A Logic for Reasoning with HigherOrder Abstract Syntax
"... Logical frameworks based on intuitionistic or linear logics with highertype quantification have been successfully used to give highlevel, modular, and formal specifications of many important judgments in the area of programming languages and inference systems. Given such specifications, it is natu ..."
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Cited by 7 (2 self)
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Logical frameworks based on intuitionistic or linear logics with highertype quantification have been successfully used to give highlevel, modular, and formal specifications of many important judgments in the area of programming languages and inference systems. Given such specifications, it is natural to consider proving properties about the specified systems in the framework: for example, given the specification of evaluation for a functional programming language, prove that the language is deterministic or that the subjectreduction theorem holds. One challenge in developing a framework for such reasoning is that higherorder abstract syntax (HOAS), an elegant and declarative treatment of objectlevel abstraction and substitution,is difficult to treat in proofs involving induction. In this paper, we present a metalogic that can be used to reason about judgments coded using HOAS; this metalogic is an extension of a simple intuitionistic logic that admits higherorder quantification over simply typedterms (key ingredients for HOAS) as well as induction and a notion of definition. The latter concept of a definition is a prooftheoretic device that allows certain theories to be treated as “closed ” or as defining fixed points. The resulting metalogic can specify various logical frameworks and a large range of judgments regarding programming languages and inference systems. We illustrate this point through examples, including the admissibility of cut for a simple logic and subject reduction, determinacy of evaluation, and the equivalence of SOS and natural semantics presentations of evaluation for a simple functional programming language. 1.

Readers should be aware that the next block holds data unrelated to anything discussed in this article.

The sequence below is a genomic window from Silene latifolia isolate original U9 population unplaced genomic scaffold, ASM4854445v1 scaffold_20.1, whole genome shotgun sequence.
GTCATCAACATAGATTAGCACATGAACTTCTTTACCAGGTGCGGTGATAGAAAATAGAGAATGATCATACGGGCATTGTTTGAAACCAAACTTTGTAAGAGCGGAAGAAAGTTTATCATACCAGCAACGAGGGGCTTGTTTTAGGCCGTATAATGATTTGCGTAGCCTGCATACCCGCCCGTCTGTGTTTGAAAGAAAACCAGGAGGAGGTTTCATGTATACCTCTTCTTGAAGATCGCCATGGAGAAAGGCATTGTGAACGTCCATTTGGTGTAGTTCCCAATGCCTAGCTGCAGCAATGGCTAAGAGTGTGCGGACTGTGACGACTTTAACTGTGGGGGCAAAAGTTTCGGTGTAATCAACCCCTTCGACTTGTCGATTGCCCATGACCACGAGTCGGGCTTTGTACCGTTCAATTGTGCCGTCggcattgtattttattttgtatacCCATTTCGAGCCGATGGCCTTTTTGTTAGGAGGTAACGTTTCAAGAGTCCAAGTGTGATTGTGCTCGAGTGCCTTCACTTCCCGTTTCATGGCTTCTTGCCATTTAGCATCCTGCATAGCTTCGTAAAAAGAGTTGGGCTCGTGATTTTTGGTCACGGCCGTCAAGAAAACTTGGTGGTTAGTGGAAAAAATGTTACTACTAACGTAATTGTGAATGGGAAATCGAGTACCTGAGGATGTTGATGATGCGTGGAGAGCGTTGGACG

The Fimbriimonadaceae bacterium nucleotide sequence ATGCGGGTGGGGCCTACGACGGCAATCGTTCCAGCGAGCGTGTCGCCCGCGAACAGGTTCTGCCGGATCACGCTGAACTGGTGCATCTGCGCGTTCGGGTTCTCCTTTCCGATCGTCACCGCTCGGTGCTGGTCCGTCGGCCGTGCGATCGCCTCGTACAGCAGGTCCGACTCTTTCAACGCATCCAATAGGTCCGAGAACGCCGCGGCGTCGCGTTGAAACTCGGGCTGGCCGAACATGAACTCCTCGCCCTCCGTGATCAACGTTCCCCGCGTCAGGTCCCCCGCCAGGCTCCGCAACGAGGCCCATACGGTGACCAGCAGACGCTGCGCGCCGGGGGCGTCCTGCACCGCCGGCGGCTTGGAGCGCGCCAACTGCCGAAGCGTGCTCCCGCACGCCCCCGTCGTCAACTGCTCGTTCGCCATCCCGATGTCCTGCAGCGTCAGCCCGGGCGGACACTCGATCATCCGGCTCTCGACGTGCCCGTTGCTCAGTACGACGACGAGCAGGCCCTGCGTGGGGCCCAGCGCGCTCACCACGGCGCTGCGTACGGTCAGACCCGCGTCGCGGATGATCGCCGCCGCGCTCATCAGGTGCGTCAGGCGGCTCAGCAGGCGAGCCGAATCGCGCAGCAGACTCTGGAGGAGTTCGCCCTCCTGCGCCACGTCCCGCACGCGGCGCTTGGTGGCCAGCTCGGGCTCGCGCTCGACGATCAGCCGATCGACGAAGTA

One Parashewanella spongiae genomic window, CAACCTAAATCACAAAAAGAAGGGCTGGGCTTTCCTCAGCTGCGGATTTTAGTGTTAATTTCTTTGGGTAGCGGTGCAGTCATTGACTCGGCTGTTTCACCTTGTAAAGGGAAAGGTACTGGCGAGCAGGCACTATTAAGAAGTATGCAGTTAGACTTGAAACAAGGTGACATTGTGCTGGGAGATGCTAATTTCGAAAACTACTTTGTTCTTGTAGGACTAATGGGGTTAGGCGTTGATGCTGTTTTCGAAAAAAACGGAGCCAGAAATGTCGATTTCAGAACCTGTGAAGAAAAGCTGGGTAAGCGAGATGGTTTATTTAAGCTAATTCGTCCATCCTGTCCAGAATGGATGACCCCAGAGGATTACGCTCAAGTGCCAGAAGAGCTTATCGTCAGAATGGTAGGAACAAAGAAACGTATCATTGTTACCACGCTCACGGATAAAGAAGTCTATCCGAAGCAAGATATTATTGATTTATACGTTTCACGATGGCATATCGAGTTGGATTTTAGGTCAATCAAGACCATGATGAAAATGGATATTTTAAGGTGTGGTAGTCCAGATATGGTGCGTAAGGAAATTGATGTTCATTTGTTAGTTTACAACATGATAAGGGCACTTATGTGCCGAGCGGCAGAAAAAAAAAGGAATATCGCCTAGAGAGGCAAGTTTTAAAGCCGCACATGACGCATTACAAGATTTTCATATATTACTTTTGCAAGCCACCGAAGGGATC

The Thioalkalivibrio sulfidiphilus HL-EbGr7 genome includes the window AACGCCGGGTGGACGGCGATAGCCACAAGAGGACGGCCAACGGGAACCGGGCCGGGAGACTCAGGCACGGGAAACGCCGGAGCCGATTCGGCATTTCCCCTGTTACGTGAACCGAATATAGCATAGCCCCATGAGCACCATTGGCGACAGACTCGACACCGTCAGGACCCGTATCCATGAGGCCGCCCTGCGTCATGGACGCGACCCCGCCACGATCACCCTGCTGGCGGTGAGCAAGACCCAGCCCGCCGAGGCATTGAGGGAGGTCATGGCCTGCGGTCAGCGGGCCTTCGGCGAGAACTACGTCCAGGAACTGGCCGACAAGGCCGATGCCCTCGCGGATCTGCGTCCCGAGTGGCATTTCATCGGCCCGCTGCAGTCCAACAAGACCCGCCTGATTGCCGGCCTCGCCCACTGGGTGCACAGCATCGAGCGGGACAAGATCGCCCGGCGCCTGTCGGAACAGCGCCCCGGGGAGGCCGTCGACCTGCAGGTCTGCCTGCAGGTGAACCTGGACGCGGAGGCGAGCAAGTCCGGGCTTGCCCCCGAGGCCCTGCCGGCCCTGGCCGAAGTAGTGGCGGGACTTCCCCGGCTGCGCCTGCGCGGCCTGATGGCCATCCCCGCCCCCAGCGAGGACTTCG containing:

An Overview of Linear Logic Programming
 in Computational Logic
, 1985
"... Logic programming can be given a foundation in sequent calculus by viewing computation as the process of building a cutfree sequent proof bottomup. The first accounts of logic programming as proof search were given in classical and intuitionistic logic. Given that linear logic allows richer sequen ..."
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Cited by 7 (1 self)
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Logic programming can be given a foundation in sequent calculus by viewing computation as the process of building a cutfree sequent proof bottomup. The first accounts of logic programming as proof search were given in classical and intuitionistic logic. Given that linear logic allows richer sequents and richer dynamics in the rewriting of sequents during proof search, it was inevitable that linear logic would be used to design new and more expressive logic programming languages. We overview how linear logic has been used to design such new languages and describe briefly some applications and implementation issues for them.
A User Guide to Bedwyr
, 2006
"... Some recent theoretical work in proof search has illustrated that it is possible to combine the following two computational principles into one computational logic. 1. A symmetric treatment of finite success and finite failure. This allows capturing both aspects of may and must behavior in operation ..."
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Cited by 4 (2 self)